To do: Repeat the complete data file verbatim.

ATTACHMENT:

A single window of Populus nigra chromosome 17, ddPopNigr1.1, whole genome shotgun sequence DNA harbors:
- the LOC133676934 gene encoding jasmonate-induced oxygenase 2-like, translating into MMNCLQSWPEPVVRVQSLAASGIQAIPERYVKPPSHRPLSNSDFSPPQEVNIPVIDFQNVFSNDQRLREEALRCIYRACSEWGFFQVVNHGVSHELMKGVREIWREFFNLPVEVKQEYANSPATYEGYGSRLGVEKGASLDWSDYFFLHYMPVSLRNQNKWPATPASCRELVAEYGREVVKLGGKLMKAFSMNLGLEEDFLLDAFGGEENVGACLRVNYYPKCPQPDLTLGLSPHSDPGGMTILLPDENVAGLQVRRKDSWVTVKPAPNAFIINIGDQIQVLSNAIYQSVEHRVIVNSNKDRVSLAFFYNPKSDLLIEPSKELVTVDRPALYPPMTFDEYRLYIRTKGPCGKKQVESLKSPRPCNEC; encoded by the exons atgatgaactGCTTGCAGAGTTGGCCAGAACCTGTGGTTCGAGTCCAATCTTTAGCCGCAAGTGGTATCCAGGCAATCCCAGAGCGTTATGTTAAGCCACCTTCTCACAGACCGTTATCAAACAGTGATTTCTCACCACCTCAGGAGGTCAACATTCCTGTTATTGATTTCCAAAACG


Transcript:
A single window of Populus nigra chromosome 17, ddPopNigr1.1, whole genome shotgun sequence DNA harbors:
- the LOC133676934 gene encoding jasmonate-induced oxygenase 2-like, translating into MMNCLQSWPEPVVRVQSLAASGIQAIPERYVKPPSHRPLSNSDFSPPQEVNIPVIDFQNVFSNDQRLREEALRCIYRACSEWGFFQVVNHGVSHELMKGVREIWREFFNLPVEVKQEYANSPATYEGYGSRLGVEKGASLDWSDYFFLHYMPVSLRNQNKWPATPASCRELVAEYGREVVKLGGKLMKAFSMNLGLEEDFLLDAFGGEENVGACLRVNYYPKCPQPDLTLGLSPHSDPGGMTILLPDENVAGLQVRRKDSWVTVKPAPNAFIINIGDQIQVLSNAIYQSVEHRVIVNSNKDRVSLAFFYNPKSDLLIEPSKELVTVDRPALYPPMTFDEYRLYIRTKGPCGKKQVESLKSPRPCNEC; encoded by the exons atgatgaactGCTTGCAGAGTTGGCCAGAACCTGTGGTTCGAGTCCAATCTTTAGCCGCAAGTGGTATCCAGGCAATCCCAGAGCGTTATGTTAAGCCACCTTCTCACAGACCGTTATCAAACAGTGATTTCTCACCACCTCAGGAGGTCAACATTCCTGTTATTGATTTCCAAAACG